Don't count Jay Paterno in that mix.
"Lest we forget, the "job" you'll have is playing football or basketball – a sport you love," the younger Paterno wrote in his column on StateCollege.com. "If you have the ability and the drive, you will have a chance to play professionally after graduation at a starting salary better than anyone else in your graduating class."
Paterno is clearly not in favor of paying athletes and he certainly does not think it would reduce the cheating going on in the sport.
"The reality is that a few hundred more dollars or even a few thousand dollars to help cover the cost of attendance isn't going to erase the cheating that goes on," he continues. "The cheating that's going on is for a lot more money than the cost of attendance."
On Tuesday Penn State confirmed that they will play on national television when Alabama comes to Happy Valley for the first time since 1989.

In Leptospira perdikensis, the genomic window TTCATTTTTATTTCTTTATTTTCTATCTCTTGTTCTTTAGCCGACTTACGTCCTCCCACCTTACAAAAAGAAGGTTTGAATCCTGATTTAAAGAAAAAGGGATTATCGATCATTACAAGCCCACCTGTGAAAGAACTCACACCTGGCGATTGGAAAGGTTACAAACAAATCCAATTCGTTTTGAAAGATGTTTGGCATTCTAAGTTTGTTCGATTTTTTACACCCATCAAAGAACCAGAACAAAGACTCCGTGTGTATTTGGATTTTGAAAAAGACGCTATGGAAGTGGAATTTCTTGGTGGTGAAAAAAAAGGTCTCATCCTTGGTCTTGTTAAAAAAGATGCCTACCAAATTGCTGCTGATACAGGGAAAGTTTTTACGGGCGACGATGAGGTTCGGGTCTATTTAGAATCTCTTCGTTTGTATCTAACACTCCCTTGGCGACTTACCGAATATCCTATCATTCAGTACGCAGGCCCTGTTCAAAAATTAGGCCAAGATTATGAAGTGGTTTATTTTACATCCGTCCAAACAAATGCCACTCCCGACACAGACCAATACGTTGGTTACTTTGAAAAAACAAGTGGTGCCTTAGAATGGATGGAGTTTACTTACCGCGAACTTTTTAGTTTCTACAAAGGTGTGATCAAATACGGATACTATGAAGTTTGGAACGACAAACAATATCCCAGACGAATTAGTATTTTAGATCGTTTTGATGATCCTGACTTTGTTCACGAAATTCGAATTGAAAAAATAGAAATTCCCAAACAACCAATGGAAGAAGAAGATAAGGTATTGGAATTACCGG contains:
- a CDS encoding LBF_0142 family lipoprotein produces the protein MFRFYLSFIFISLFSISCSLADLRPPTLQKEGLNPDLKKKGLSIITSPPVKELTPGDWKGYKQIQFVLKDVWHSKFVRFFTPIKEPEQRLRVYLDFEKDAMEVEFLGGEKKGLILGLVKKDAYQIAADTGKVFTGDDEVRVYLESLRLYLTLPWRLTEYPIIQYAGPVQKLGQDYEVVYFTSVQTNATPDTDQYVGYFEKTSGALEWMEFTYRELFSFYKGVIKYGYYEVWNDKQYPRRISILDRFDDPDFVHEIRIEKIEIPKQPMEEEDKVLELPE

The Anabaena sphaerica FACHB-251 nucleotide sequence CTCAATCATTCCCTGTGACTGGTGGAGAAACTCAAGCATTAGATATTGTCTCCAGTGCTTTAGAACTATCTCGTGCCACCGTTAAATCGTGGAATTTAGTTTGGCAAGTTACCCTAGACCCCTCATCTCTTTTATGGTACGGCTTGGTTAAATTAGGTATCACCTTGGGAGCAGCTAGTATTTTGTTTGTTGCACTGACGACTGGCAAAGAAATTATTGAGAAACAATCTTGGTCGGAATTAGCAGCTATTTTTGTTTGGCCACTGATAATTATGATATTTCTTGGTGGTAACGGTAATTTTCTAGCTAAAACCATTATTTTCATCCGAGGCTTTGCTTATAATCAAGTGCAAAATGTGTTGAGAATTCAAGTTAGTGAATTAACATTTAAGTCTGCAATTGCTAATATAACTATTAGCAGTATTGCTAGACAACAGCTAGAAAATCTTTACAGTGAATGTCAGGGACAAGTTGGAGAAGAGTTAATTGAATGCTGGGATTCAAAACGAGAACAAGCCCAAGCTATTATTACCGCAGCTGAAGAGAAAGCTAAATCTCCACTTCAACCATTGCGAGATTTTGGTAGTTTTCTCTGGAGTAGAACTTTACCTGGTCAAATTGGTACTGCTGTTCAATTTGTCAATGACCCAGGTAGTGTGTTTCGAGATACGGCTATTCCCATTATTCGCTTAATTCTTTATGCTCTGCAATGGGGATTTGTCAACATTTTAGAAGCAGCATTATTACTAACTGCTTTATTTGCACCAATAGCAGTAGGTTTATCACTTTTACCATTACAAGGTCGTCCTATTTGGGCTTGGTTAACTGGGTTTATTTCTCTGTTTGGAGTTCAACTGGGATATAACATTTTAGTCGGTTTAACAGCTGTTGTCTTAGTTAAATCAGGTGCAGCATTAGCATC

The back-end of a home-and-home series was ruled out for national television due to ESPN airing Michigan-Notre Dame that night and ABC having NASCAR to show.
The Big Ten Network also passed on the game and the game was not picked up for a 6pm air time under ESPN's announcement for their SEC games. This being a Big Ten home game the announcement was available a couple days later and the 3:30 time slot is still a good way to set-up for the prime time slate of games.
Penn State's games against Indiana State and Purdue will both kick off at noon, while the road game at Northwestern will be the lone prime time game for Penn State. That game kicks off at 7 p.m. in Evanston.